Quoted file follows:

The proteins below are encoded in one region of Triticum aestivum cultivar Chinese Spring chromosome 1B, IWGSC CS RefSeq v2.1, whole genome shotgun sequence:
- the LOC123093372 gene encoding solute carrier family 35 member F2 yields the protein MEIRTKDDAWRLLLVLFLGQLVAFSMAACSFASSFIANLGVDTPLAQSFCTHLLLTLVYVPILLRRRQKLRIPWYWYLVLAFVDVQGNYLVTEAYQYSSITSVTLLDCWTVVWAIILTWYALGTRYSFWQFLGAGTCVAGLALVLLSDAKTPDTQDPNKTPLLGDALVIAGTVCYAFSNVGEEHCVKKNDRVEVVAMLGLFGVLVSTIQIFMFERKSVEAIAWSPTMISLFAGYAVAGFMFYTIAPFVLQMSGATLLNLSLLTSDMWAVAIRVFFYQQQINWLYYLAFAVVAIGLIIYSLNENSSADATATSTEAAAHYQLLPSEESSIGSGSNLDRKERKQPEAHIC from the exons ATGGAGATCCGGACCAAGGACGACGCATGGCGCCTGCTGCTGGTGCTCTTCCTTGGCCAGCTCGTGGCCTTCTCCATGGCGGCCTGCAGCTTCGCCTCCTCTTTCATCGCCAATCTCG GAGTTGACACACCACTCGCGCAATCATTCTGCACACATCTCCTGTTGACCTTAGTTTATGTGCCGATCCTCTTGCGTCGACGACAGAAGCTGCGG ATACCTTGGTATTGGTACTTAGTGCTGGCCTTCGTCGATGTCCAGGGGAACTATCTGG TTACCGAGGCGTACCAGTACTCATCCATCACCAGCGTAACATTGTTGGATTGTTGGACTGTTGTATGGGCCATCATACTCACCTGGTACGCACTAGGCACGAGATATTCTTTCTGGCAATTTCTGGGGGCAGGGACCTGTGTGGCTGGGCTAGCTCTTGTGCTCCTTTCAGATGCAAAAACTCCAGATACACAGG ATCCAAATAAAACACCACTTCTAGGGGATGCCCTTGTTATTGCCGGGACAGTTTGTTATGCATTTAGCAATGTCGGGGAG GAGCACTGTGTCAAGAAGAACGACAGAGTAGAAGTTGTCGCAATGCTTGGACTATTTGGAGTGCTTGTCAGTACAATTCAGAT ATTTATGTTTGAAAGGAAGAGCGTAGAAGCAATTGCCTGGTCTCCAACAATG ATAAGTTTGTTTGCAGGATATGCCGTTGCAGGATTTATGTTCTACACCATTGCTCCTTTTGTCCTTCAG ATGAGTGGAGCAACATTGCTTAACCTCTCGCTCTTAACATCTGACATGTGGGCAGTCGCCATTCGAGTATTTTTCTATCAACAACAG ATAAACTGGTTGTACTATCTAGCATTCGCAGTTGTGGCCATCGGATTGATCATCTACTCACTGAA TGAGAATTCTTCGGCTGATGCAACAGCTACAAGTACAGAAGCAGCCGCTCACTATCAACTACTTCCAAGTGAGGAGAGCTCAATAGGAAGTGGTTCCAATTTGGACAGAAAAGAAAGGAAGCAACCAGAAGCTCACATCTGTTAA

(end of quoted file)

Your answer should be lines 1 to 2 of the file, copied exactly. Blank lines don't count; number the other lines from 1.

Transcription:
The proteins below are encoded in one region of Triticum aestivum cultivar Chinese Spring chromosome 1B, IWGSC CS RefSeq v2.1, whole genome shotgun sequence:
- the LOC123093372 gene encoding solute carrier family 35 member F2 yields the protein MEIRTKDDAWRLLLVLFLGQLVAFSMAACSFASSFIANLGVDTPLAQSFCTHLLLTLVYVPILLRRRQKLRIPWYWYLVLAFVDVQGNYLVTEAYQYSSITSVTLLDCWTVVWAIILTWYALGTRYSFWQFLGAGTCVAGLALVLLSDAKTPDTQDPNKTPLLGDALVIAGTVCYAFSNVGEEHCVKKNDRVEVVAMLGLFGVLVSTIQIFMFERKSVEAIAWSPTMISLFAGYAVAGFMFYTIAPFVLQMSGATLLNLSLLTSDMWAVAIRVFFYQQQINWLYYLAFAVVAIGLIIYSLNENSSADATATSTEAAAHYQLLPSEESSIGSGSNLDRKERKQPEAHIC from the exons ATGGAGATCCGGACCAAGGACGACGCATGGCGCCTGCTGCTGGTGCTCTTCCTTGGCCAGCTCGTGGCCTTCTCCATGGCGGCCTGCAGCTTCGCCTCCTCTTTCATCGCCAATCTCG GAGTTGACACACCACTCGCGCAATCATTCTGCACACATCTCCTGTTGACCTTAGTTTATGTGCCGATCCTCTTGCGTCGACGACAGAAGCTGCGG ATACCTTGGTATTGGTACTTAGTGCTGGCCTTCGTCGATGTCCAGGGGAACTATCTGG TTACCGAGGCGTACCAGTACTCATCCATCACCAGCGTAACATTGTTGGATTGTTGGACTGTTGTATGGGCCATCATACTCACCTGGTACGCACTAGGCACGAGATATTCTTTCTGGCAATTTCTGGGGGCAGGGACCTGTGTGGCTGGGCTAGCTCTTGTGCTCCTTTCAGATGCAAAAACTCCAGATACACAGG ATCCAAATAAAACACCACTTCTAGGGGATGCCCTTGTTATTGCCGGGACAGTTTGTTATGCATTTAGCAATGTCGGGGAG GAGCACTGTGTCAAGAAGAACGACAGAGTAGAAGTTGTCGCAATGCTTGGACTATTTGGAGTGCTTGTCAGTACAATTCAGAT ATTTATGTTTGAAAGGAAGAGCGTAGAAGCAATTGCCTGGTCTCCAACAATG ATAAGTTTGTTTGCAGGATATGCCGTTGCAGGATTTATGTTCTACACCATTGCTCCTTTTGTCCTTCAG ATGAGTGGAGCAACATTGCTTAACCTCTCGCTCTTAACATCTGACATGTGGGCAGTCGCCATTCGAGTATTTTTCTATCAACAACAG ATAAACTGGTTGTACTATCTAGCATTCGCAGTTGTGGCCATCGGATTGATCATCTACTCACTGAA TGAGAATTCTTCGGCTGATGCAACAGCTACAAGTACAGAAGCAGCCGCTCACTATCAACTACTTCCAAGTGAGGAGAGCTCAATAGGAAGTGGTTCCAATTTGGACAGAAAAGAAAGGAAGCAACCAGAAGCTCACATCTGTTAA